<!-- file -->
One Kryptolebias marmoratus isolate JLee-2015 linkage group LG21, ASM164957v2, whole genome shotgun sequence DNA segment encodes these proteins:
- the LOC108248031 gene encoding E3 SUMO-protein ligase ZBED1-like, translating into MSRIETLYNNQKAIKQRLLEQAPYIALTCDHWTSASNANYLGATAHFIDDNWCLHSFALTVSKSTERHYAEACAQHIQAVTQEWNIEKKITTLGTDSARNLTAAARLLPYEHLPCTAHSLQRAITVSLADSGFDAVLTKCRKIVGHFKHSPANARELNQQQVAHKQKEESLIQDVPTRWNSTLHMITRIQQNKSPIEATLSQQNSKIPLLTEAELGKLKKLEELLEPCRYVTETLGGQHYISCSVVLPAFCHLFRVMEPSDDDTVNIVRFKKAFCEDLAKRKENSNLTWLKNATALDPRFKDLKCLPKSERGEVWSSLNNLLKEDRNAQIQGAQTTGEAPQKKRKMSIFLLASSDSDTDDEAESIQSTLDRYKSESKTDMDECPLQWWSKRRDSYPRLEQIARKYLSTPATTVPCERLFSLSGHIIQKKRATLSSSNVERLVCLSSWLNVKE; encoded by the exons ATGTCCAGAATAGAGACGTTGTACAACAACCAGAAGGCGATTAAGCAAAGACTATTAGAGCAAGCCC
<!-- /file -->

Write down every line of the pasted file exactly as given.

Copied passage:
One Kryptolebias marmoratus isolate JLee-2015 linkage group LG21, ASM164957v2, whole genome shotgun sequence DNA segment encodes these proteins:
- the LOC108248031 gene encoding E3 SUMO-protein ligase ZBED1-like, translating into MSRIETLYNNQKAIKQRLLEQAPYIALTCDHWTSASNANYLGATAHFIDDNWCLHSFALTVSKSTERHYAEACAQHIQAVTQEWNIEKKITTLGTDSARNLTAAARLLPYEHLPCTAHSLQRAITVSLADSGFDAVLTKCRKIVGHFKHSPANARELNQQQVAHKQKEESLIQDVPTRWNSTLHMITRIQQNKSPIEATLSQQNSKIPLLTEAELGKLKKLEELLEPCRYVTETLGGQHYISCSVVLPAFCHLFRVMEPSDDDTVNIVRFKKAFCEDLAKRKENSNLTWLKNATALDPRFKDLKCLPKSERGEVWSSLNNLLKEDRNAQIQGAQTTGEAPQKKRKMSIFLLASSDSDTDDEAESIQSTLDRYKSESKTDMDECPLQWWSKRRDSYPRLEQIARKYLSTPATTVPCERLFSLSGHIIQKKRATLSSSNVERLVCLSSWLNVKE; encoded by the exons ATGTCCAGAATAGAGACGTTGTACAACAACCAGAAGGCGATTAAGCAAAGACTATTAGAGCAAGCCC